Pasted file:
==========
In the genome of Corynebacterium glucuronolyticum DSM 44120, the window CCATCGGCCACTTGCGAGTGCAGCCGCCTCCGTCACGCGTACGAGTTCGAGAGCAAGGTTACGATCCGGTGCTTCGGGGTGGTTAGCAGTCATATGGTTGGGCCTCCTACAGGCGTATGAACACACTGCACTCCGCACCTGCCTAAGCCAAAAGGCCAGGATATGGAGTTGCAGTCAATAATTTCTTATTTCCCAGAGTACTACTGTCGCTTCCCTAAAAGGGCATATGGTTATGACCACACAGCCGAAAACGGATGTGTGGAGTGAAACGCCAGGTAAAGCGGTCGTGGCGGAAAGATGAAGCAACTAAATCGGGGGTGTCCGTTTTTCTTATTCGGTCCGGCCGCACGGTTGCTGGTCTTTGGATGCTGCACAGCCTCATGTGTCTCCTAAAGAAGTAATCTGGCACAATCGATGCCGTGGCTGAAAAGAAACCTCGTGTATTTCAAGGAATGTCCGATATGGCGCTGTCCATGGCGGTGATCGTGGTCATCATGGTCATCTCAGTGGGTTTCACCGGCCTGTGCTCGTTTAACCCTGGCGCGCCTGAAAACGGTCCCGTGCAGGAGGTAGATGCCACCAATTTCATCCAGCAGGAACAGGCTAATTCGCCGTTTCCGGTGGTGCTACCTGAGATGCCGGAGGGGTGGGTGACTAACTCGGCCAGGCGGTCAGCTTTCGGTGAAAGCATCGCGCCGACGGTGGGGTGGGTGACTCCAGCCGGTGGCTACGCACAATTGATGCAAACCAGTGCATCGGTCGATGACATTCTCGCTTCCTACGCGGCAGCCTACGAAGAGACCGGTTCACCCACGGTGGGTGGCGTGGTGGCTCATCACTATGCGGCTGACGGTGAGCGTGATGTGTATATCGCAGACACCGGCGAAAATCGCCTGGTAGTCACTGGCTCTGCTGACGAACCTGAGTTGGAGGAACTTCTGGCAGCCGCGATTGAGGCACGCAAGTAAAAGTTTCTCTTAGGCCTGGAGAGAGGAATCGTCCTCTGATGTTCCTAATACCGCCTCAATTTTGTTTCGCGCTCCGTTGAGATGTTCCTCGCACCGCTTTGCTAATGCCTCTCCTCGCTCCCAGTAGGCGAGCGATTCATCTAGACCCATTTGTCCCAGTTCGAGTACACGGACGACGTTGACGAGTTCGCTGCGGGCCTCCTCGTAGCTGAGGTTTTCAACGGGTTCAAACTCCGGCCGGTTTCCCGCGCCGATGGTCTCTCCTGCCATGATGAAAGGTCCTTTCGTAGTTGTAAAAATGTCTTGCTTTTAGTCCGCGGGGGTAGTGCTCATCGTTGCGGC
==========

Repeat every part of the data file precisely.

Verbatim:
In the genome of Corynebacterium glucuronolyticum DSM 44120, the window CCATCGGCCACTTGCGAGTGCAGCCGCCTCCGTCACGCGTACGAGTTCGAGAGCAAGGTTACGATCCGGTGCTTCGGGGTGGTTAGCAGTCATATGGTTGGGCCTCCTACAGGCGTATGAACACACTGCACTCCGCACCTGCCTAAGCCAAAAGGCCAGGATATGGAGTTGCAGTCAATAATTTCTTATTTCCCAGAGTACTACTGTCGCTTCCCTAAAAGGGCATATGGTTATGACCACACAGCCGAAAACGGATGTGTGGAGTGAAACGCCAGGTAAAGCGGTCGTGGCGGAAAGATGAAGCAACTAAATCGGGGGTGTCCGTTTTTCTTATTCGGTCCGGCCGCACGGTTGCTGGTCTTTGGATGCTGCACAGCCTCATGTGTCTCCTAAAGAAGTAATCTGGCACAATCGATGCCGTGGCTGAAAAGAAACCTCGTGTATTTCAAGGAATGTCCGATATGGCGCTGTCCATGGCGGTGATCGTGGTCATCATGGTCATCTCAGTGGGTTTCACCGGCCTGTGCTCGTTTAACCCTGGCGCGCCTGAAAACGGTCCCGTGCAGGAGGTAGATGCCACCAATTTCATCCAGCAGGAACAGGCTAATTCGCCGTTTCCGGTGGTGCTACCTGAGATGCCGGAGGGGTGGGTGACTAACTCGGCCAGGCGGTCAGCTTTCGGTGAAAGCATCGCGCCGACGGTGGGGTGGGTGACTCCAGCCGGTGGCTACGCACAATTGATGCAAACCAGTGCATCGGTCGATGACATTCTCGCTTCCTACGCGGCAGCCTACGAAGAGACCGGTTCACCCACGGTGGGTGGCGTGGTGGCTCATCACTATGCGGCTGACGGTGAGCGTGATGTGTATATCGCAGACACCGGCGAAAATCGCCTGGTAGTCACTGGCTCTGCTGACGAACCTGAGTTGGAGGAACTTCTGGCAGCCGCGATTGAGGCACGCAAGTAAAAGTTTCTCTTAGGCCTGGAGAGAGGAATCGTCCTCTGATGTTCCTAATACCGCCTCAATTTTGTTTCGCGCTCCGTTGAGATGTTCCTCGCACCGCTTTGCTAATGCCTCTCCTCGCTCCCAGTAGGCGAGCGATTCATCTAGACCCATTTGTCCCAGTTCGAGTACACGGACGACGTTGACGAGTTCGCTGCGGGCCTCCTCGTAGCTGAGGTTTTCAACGGGTTCAAACTCCGGCCGGTTTCCCGCGCCGATGGTCTCTCCTGCCATGATGAAAGGTCCTTTCGTAGTTGTAAAAATGTCTTGCTTTTAGTCCGCGGGGGTAGTGCTCATCGTTGCGGC